Docstoc

Florida Chamber's Amicus Brief

Document Sample
Florida Chamber's Amicus Brief Powered By Docstoc
					            Case: 12-13958    Date Filed: 10/22/2012      Page: 1 of 20

                                No. 12-13958-C
                                      In the
                United States Court Of Appeals
                                     For the
                             Eleventh Circuit
                                 ___________________


                   ODEBRECHT CONSTRUCTION, INC.,

                               Plaintiff-Appellee,
                                        vs.

ANATH PRASAD, in his official capacity as Secretary of the Florida Department
                           of Transportation,
                              Defendant-Appellant.


  On Appeal from an Order of the United States District Court for the Southern
             District of Florida Granting a Preliminary Injunction


            BRIEF OF AMICUS CURIAE FLORIDA CHAMBER OF
           COMMERCE IN SUPPORT OF PLAINTIFF-APPELLEE
          ADVOCATING AFFIRMANCE OF THE DISTRICT COURT
                          ___________

           Roy C. Young                                 Stephen H. Grimes
  YOUNG VAN ASSENDERP, P.A.                              Karen D. Walker
   215 S. Monroe Street, Suite 802                HOLLAND & KNIGHT LLP
       Tallahassee, FL 32301                     315 S. Calhoun Street, Suite 600
           850-222-7206                               Tallahassee, FL 32301
         ryoung@yvlaw.net                                 850-224-7000
                                                   stephen.grimes@hklaw.com
                                                   karen.walker@hklaw.com


                         Attorneys for Amicus Curiae
                        Florida Chamber of Commerce
              Case: Prasad v. Odebrecht, Case No. 12-13958-C of 20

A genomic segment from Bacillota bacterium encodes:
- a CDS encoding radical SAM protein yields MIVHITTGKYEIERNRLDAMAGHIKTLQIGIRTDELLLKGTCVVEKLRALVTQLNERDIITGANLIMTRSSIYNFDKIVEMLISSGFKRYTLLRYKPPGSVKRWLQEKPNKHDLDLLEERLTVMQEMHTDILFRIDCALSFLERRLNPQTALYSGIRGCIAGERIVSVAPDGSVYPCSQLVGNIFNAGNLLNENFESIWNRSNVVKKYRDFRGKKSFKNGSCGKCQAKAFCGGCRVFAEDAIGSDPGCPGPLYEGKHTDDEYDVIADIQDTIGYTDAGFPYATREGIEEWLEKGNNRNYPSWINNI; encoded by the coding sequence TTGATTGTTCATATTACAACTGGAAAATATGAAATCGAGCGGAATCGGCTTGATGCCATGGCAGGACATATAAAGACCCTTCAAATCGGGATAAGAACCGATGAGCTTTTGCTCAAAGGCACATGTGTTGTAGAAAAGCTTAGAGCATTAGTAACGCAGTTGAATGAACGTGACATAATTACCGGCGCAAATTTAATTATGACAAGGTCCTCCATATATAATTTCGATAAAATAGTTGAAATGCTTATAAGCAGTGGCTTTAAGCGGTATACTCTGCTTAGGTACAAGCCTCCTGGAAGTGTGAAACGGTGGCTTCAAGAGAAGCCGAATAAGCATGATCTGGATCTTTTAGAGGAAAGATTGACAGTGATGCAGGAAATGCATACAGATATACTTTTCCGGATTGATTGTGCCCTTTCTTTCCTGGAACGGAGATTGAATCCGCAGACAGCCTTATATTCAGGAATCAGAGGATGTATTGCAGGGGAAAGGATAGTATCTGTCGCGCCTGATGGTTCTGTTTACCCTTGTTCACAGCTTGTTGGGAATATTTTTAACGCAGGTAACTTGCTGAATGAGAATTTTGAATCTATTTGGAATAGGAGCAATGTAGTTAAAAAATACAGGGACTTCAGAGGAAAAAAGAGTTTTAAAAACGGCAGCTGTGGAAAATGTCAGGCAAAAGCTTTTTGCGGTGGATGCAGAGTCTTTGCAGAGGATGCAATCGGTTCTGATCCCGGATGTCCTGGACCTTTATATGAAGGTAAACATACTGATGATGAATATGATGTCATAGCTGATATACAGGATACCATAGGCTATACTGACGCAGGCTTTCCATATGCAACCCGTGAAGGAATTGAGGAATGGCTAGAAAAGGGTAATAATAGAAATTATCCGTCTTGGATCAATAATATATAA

12-13958 Date Filed: 10/22/2012 Page: 2

     CERTIFICATE OF INTERESTED PERSONS AND CORPORATE
                  DISCLOSURE STATEMENT

      The Florida Chamber of Commerce, Inc. submits the following Certificate

of Interested Persons and Corporate Disclosure Statement pursuant to FRAP 26.1.

The following persons and entities have an interest in the outcome of this appeal in

addition to those previously identified by the parties in their briefs:

      Florida Chamber of Commerce, Inc.

      Grimes, Stephen H., Esq.

      Holland & Knight LLP

      Walker, Karen D., Esq.

      Young, Roy C., Esq.

      Young van Assenderp, P.A.

      The Florida Chamber of Commerce, Inc. is a Florida not-for-profit

corporation. It has no parent corporation and no stock.


                                               /s/ Stephen H. Grimes
                                               Stephen H. Grimes




                                           1
                   Case: 12-13958             Date Filed: 10/22/2012              Page: 3 of 20



                                      TABLE OF CONTENTS

TABLE OF CONTENTS ............................................................................................i

TABLE OF AUTHORITIES .................................................................................... ii

STATEMENT OF AMICUS CURIAE .......................................................................1
STATEMENT OF THE ISSUE .................................................................................2

SUMMARY OF THE ARGUMENT ........................................................................3
ARGUMENT .............................................................................................................5
   I.    ENJOINING ENFORCEMENT OF THE CUBA AMENDMENT IS
         IN THE PUBLIC INTEREST .......................................................................... 5

         A.       Failure to maintain the status quo will have far-reaching